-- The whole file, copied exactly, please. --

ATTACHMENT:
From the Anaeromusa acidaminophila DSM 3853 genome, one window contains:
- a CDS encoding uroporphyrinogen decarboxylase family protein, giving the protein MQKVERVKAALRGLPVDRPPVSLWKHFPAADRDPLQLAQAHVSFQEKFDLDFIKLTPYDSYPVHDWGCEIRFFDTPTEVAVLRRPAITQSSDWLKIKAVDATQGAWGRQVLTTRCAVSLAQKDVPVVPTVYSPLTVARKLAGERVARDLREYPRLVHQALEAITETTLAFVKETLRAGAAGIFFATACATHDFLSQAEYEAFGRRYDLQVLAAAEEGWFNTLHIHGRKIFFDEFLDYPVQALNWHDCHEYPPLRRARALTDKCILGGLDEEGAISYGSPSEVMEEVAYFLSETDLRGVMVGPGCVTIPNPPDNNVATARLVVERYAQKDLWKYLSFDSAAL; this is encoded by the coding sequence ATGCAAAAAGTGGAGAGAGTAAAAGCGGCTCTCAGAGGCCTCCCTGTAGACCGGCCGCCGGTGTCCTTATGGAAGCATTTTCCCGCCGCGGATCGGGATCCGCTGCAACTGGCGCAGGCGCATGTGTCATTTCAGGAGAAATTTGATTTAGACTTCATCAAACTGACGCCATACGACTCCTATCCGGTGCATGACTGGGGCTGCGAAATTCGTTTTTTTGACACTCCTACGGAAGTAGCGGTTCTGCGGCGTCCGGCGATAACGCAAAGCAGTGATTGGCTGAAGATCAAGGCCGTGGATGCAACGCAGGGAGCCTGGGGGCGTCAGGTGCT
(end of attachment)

From the Anaeromusa acidaminophila DSM 3853 genome, one window contains:
- a CDS encoding uroporphyrinogen decarboxylase family protein, giving the protein MQKVERVKAALRGLPVDRPPVSLWKHFPAADRDPLQLAQAHVSFQEKFDLDFIKLTPYDSYPVHDWGCEIRFFDTPTEVAVLRRPAITQSSDWLKIKAVDATQGAWGRQVLTTRCAVSLAQKDVPVVPTVYSPLTVARKLAGERVARDLREYPRLVHQALEAITETTLAFVKETLRAGAAGIFFATACATHDFLSQAEYEAFGRRYDLQVLAAAEEGWFNTLHIHGRKIFFDEFLDYPVQALNWHDCHEYPPLRRARALTDKCILGGLDEEGAISYGSPSEVMEEVAYFLSETDLRGVMVGPGCVTIPNPPDNNVATARLVVERYAQKDLWKYLSFDSAAL; this is encoded by the coding sequence ATGCAAAAAGTGGAGAGAGTAAAAGCGGCTCTCAGAGGCCTCCCTGTAGACCGGCCGCCGGTGTCCTTATGGAAGCATTTTCCCGCCGCGGATCGGGATCCGCTGCAACTGGCGCAGGCGCATGTGTCATTTCAGGAGAAATTTGATTTAGACTTCATCAAACTGACGCCATACGACTCCTATCCGGTGCATGACTGGGGCTGCGAAATTCGTTTTTTTGACACTCCTACGGAAGTAGCGGTTCTGCGGCGTCCGGCGATAACGCAAAGCAGTGATTGGCTGAAGATCAAGGCCGTGGATGCAACGCAGGGAGCCTGGGGGCGTCAGGTGCT